Modelling the effect of soil moisture variability on summer precipitation variability over East Asia

Authors

  • Zhongxian Li,

    Corresponding author
    1. Collaborative Innovation Center on Forecast and Evaluation of Meteorological Disasters, Nanjing University of Information Science and Technology, China
    2. Key Laboratory of Meteorological Disaster of Ministry of Education (KLME), Nanjing University of Information Science and Technology, China
    • Correspondence to: Z. Li, Collaborative Innovation Center on Forecast and Evaluation of Meteorological Disasters, Nanjing University of Information Science and Technology, Nanjing 210044, China. E–mail: lizhongxian@nuist.edu.cn

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  • Tianjun Zhou,

    1. State Laboratory of Numerical Modeling for Atmospheric Sciences and Geophysical Fluid Dynamics, Institute of Atmospheric Physics, Chinese Academy of Sciences, Beijing, China
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  • Haishan Chen,

    1. Collaborative Innovation Center on Forecast and Evaluation of Meteorological Disasters, Nanjing University of Information Science and Technology, China
    2. Key Laboratory of Meteorological Disaster of Ministry of Education (KLME), Nanjing University of Information Science and Technology, China
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  • Donghong Ni,

    1. Collaborative Innovation Center on Forecast and Evaluation of Meteorological Disasters, Nanjing University of Information Science and Technology, China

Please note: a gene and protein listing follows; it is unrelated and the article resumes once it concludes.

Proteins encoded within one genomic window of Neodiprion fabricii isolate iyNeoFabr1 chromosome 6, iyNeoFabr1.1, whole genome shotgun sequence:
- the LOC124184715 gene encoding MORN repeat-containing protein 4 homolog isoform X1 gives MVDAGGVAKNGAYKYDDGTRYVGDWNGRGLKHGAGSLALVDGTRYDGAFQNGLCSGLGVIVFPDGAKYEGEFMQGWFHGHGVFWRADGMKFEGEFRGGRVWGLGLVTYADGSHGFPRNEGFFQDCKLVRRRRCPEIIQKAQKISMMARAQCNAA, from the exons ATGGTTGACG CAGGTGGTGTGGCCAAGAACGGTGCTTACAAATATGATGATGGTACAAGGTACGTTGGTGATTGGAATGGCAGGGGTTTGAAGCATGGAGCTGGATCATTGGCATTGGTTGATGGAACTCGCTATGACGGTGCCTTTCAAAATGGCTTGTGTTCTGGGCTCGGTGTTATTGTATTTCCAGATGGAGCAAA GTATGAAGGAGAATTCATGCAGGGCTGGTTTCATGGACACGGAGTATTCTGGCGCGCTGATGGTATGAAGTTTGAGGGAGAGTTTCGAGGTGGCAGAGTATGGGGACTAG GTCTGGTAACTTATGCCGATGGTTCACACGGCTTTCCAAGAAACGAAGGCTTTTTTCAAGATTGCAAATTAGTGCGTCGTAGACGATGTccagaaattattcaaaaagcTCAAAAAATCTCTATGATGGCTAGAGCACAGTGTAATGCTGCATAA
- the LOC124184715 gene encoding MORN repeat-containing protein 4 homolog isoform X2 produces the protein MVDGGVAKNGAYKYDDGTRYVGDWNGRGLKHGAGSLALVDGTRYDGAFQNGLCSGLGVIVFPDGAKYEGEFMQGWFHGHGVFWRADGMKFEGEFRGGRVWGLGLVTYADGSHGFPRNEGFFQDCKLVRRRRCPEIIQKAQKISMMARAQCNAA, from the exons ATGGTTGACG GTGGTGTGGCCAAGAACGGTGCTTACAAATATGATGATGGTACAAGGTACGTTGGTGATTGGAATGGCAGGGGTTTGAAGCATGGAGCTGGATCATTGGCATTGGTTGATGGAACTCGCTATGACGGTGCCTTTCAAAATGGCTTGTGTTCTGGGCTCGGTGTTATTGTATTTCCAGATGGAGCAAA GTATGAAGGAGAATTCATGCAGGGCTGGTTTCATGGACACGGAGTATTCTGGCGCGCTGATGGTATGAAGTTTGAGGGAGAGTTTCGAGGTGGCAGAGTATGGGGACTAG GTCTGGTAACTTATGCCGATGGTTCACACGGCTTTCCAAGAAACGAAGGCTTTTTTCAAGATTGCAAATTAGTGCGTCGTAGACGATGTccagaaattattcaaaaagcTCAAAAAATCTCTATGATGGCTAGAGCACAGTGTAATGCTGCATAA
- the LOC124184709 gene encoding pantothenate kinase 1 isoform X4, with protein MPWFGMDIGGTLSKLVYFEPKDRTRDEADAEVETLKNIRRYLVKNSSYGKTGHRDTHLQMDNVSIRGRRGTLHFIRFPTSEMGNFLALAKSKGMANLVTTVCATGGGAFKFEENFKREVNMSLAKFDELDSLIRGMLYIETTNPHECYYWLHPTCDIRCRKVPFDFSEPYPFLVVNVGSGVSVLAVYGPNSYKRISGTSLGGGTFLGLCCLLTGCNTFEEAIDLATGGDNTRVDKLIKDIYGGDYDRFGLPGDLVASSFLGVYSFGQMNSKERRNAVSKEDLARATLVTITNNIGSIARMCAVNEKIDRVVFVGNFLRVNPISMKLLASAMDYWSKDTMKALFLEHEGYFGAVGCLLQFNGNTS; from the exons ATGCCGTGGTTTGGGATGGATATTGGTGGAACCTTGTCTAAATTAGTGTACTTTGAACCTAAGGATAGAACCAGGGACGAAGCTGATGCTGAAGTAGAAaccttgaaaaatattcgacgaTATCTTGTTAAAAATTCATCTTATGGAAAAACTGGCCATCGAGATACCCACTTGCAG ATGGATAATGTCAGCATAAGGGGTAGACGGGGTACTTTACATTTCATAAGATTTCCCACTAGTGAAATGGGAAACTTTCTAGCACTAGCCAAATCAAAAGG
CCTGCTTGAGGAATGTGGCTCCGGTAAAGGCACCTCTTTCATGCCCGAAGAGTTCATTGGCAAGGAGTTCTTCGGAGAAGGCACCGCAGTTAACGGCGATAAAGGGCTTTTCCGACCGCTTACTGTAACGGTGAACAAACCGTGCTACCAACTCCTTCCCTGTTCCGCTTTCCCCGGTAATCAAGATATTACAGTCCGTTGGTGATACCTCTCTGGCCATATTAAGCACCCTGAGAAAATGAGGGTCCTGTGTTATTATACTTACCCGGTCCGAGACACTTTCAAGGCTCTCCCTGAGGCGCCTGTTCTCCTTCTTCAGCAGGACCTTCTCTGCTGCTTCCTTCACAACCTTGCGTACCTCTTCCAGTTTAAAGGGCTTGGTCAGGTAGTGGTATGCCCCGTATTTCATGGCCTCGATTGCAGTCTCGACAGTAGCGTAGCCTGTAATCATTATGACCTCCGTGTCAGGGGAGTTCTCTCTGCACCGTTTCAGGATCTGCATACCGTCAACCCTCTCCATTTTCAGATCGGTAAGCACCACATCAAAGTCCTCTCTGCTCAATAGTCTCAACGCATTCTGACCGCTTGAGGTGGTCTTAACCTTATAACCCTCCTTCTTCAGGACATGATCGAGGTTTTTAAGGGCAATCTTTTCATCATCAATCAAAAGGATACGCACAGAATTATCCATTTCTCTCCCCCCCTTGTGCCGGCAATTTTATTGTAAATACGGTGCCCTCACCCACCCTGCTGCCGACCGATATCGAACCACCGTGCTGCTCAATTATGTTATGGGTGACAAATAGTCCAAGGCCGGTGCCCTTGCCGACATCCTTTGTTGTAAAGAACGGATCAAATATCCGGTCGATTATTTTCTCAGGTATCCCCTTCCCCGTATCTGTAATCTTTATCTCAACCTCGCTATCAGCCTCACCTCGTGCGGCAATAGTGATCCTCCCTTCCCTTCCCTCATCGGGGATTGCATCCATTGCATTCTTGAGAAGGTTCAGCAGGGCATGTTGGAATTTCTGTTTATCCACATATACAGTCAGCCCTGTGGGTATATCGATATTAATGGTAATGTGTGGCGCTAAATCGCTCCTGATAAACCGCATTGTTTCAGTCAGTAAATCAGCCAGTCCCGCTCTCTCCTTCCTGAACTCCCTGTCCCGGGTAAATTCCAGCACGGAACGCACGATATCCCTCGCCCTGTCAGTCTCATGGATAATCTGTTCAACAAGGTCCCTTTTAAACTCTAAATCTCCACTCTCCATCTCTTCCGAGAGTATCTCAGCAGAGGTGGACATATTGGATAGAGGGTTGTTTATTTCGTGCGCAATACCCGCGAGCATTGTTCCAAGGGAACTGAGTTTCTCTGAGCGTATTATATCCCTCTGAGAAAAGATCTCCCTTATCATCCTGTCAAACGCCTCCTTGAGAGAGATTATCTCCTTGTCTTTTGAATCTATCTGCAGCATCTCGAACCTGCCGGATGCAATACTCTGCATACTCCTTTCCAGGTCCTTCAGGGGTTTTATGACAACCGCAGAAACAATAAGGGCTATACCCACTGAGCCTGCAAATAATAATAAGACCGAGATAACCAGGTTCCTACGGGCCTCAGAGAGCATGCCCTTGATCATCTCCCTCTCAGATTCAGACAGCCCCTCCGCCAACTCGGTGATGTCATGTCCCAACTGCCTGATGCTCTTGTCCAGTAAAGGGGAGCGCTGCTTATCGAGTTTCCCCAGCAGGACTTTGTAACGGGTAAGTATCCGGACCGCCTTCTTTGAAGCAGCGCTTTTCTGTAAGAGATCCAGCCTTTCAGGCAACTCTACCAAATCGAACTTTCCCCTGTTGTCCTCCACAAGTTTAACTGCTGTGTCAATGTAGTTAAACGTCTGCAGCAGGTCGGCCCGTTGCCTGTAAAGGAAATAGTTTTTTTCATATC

2. Key Laboratory of Meteorological Disaster of Ministry of Education (KLME), Nanjing University of Information Science and Technology, China
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  • Rong-Hua Zhang

    1. Key Laboratory of Ocean Circulation and Waves, Institute of Oceanology, Chinese Academy of Sciences, Qingdao, China
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ABSTRACT

The potential role of surface soil moisture (SSM) in improving the simulation of interannual East Asian summer precipitation is investigated using a coupled land-atmosphere climate model, the Community Atmosphere Model version 3 (CAM3). Forced by specified observational sea surface temperature (SST), two ensemble simulations for 22 boreal-summer seasons (1979–2000) are conducted, one with interannually varying SSM (SSMinter) forcing and another with climatological SSM (SSMclim) forcing. Results show that, relative to the SSMclim run, interannual variability of East Asian summer precipitation is better simulated in the SSMinter run over the mid- and high-latitudes of East Asia, especially in northwest China, where the correlation coefficient between precipitation simulated and observed from the Climate Prediction Center Merged Analysis of Precipitation (CMAP) is increased from 0.12 to 0.56 during 1979–2000. Meanwhile, positive relationships between anomalies of local soil evaporation and summer precipitation in northwest China can be better reproduced in the SSMinter run than in the SSMclim run. Possible mechanisms for the improved simulations of the interannual summer precipitation variability in northwest China are analysed; the improvement is resulted from the reasonable reproduction of anomalous atmospheric circulation in Siberia and Iranian plateau.

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